The burqa is not an Islamic fashion per-se, but rather a tradition not opposed by Islamic teaching, which is probably the best way to present it. Covering the face, and in particular the mouth, has a geographical and environmental genealogy (such as the protection of skin and eyes from the dust and sand of, for instance, the Afghan desert). If such a garment is anything in Islam, it is a scholarly theological diatribe, with some sheikhs ready to wrap a baby in it, and others stating that it is not Islamic dress per-se. Continue reading
Posted in anthropology, Australia, BBC, democracy, Democracy and Justice, Ethics, Ethnic Minorities, Europe, Fashion, Freedom, Gender, Immigration, Islam, Islam in Europe, Islamophobia, Journalism, Muslim family, Muslims, Neocon, Politics, Religion, Research, sociology, Uk government
- Tagged Australia, burka, cloth, controversial, dress, France, Freedom, Human Rights, Muslim women, Parlament, Religion, The UK
Think Tanks, often linked to a party in the nation’s political system, are becoming increasingly popular (particularly in the US and the UK), receive funds, and produce very easily digestible research, ready-made for the rushed politician. Think Tanks do not have to adhere to the same quality standards that university research has to or, when they are supposed to meet similar standards, there is no effective means of monitoring it. Ethical issues, ethical conduct of research and often methodology remains unexplained in reports written to impress more than explain complex issues. In an era where simplification often resembles “The Complete Idiot’s” guides, Think Tanks provide a fast, public friendly, easy to use policy support for difficult decisions.
Posted in Academia, anthropology, Australia, Ethics, Islam, Islamophobia, Journalism, Muslims, Neocon, Politics, Religion, Research, Research Metodology, Terrorism, University, War on Terror
- Tagged Australia, Future Directions International, Hizb-ut-Tahrir, Hizb-ut-Tahrir in Australia, HT, HUT, Mirza Sadaqat, Quilliam Foundation, Research quality, Think Tank, UK, US
I have not written for a while in my blog nor podcasted on my Ipadio’s channel.
The reason is that I have moved (yes again!) from NUS in Singapore to finally Australia (as was planned since the time I left Aberdeen)This time I have landed at Macquarie University, in Sydney, and I am a member of the Anthropology Department. There will be interesting developments in this department as far as the study of Muslims is concerned and I will keep you updated.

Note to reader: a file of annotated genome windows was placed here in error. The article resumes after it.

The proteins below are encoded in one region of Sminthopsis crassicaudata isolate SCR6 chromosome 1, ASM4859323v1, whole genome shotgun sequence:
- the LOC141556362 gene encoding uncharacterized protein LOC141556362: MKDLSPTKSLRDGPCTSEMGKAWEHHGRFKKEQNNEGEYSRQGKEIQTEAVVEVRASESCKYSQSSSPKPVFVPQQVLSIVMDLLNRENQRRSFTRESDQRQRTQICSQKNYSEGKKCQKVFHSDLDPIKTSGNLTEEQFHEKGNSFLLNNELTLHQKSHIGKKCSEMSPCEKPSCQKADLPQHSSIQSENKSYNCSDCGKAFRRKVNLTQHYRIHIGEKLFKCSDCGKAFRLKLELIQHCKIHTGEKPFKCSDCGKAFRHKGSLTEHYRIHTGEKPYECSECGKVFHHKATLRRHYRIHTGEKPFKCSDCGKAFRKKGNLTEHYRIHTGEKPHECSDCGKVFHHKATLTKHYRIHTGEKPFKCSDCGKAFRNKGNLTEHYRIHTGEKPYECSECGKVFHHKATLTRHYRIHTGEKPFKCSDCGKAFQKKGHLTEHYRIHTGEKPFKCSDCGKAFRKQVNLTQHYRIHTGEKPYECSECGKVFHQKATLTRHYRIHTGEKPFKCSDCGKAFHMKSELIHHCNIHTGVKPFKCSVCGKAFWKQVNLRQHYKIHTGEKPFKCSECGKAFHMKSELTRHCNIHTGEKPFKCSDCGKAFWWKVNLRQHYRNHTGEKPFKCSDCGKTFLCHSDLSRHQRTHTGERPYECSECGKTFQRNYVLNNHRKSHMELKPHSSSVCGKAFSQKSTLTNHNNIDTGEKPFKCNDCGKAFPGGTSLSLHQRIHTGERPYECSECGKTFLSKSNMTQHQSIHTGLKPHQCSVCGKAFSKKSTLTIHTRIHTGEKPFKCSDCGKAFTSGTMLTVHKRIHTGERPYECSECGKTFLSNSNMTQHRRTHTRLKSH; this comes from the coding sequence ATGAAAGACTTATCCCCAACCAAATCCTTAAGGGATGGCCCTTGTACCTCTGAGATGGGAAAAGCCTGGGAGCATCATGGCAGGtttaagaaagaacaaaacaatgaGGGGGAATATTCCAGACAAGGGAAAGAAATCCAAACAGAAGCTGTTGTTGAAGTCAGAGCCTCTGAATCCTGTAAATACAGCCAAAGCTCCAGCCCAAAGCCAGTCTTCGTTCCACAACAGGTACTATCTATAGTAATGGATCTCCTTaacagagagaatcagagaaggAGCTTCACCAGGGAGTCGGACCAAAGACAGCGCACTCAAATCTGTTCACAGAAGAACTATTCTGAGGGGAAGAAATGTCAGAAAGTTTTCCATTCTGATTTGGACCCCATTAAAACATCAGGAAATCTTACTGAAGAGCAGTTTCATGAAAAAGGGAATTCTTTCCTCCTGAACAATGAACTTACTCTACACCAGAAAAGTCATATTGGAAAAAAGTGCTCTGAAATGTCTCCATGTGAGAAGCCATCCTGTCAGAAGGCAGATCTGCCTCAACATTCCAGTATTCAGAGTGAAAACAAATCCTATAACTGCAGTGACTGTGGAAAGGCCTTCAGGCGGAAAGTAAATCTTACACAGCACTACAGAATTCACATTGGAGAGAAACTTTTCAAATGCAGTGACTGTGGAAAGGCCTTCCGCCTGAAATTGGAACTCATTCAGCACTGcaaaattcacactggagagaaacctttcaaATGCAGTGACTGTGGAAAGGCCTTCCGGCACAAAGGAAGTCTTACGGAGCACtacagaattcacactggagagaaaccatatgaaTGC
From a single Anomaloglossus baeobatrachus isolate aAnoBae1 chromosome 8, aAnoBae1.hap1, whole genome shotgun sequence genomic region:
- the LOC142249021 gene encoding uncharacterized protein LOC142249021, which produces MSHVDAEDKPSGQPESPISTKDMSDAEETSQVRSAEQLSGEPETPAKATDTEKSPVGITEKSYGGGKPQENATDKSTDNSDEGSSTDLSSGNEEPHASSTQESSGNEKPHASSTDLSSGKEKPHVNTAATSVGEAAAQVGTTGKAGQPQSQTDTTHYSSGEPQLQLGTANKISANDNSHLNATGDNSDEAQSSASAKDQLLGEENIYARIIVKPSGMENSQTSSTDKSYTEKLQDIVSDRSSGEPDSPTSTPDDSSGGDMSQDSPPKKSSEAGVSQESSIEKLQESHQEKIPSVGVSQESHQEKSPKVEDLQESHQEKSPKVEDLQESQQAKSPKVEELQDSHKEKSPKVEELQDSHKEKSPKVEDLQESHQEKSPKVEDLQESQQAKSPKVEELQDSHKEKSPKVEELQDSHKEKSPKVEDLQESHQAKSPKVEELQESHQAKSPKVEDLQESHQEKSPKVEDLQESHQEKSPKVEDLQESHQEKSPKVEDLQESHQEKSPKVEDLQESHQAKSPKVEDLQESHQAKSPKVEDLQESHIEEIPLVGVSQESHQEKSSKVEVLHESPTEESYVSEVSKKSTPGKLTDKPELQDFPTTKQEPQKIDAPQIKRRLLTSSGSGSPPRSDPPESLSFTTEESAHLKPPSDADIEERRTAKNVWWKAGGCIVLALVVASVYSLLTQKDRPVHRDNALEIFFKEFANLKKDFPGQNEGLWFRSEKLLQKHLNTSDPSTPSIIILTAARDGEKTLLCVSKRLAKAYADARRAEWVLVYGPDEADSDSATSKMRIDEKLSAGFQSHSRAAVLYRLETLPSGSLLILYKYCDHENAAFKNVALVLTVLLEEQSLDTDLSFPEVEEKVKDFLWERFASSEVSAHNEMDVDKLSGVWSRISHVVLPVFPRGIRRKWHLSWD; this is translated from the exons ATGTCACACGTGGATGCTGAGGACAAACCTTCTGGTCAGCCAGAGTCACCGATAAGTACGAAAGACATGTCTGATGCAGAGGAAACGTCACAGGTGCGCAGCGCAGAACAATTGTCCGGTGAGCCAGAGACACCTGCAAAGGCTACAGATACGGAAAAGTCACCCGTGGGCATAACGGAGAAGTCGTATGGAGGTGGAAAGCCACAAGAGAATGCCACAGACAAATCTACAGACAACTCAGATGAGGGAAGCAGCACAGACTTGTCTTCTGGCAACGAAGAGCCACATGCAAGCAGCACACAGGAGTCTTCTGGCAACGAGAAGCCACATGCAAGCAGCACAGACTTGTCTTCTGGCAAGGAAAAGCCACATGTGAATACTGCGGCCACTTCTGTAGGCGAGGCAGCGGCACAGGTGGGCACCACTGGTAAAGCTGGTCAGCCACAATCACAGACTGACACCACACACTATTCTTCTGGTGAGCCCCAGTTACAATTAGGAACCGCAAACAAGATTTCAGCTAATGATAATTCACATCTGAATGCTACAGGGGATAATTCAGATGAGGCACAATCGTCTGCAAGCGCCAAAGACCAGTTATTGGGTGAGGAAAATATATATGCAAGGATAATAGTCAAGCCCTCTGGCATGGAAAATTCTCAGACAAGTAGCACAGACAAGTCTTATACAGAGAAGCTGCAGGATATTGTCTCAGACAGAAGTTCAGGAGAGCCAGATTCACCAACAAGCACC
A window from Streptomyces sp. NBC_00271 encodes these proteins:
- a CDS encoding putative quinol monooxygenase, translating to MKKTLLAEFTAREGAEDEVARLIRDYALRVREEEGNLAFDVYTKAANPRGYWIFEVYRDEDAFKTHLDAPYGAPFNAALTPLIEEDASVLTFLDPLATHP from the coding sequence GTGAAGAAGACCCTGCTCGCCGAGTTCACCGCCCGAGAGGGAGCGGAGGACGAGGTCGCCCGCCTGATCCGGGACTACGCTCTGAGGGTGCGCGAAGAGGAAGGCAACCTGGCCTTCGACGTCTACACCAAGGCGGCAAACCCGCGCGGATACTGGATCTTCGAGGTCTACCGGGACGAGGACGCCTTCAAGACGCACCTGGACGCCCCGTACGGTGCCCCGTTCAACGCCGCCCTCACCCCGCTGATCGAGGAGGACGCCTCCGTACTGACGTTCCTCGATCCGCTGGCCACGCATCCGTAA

Meanwhile, if you are interested in pursuing a postgraduate degree, please consider our department (more information here) and of course I will be more than happy to discuss your ideas.
You can contact me at my usual gmail account (see my webpage) or my department email (gabriele.marranciATmq.edu.com)
On the 16th of July, UWS launched a new Centre for the Study of Contemporary Muslim Societies as part of its partnership with NCEIS (National Centre for Excellence in Islamic Studies). I have received emails and queries about my involvement and position with the centre, as well as questions about its program and agenda. Since I have been mentioned as one of the ‘senior academics’ appointed to the new centre, and since some academic colleagues were aware of my intention and efforts for the past two years to start a centre along the same lines, I feel that I need to clarify the current situation and my collaboration on this project with my friend, and co-editor of the book series Muslims in Global Societies, Prof. Bryan Turner. Continue reading
Posted in Academia, anthropology, Australia, marranci, Muslims, Religion, Research, Research Metodology, University
- Tagged Alona Evans Distinguished Visiting Professor of Sociology, Australia, Bryan Turner, Centre for the Study of Contemporary Muslim Societies, marranci, National Centre for Excellence in Islamic Studies, NCEIS, Sydney, UWS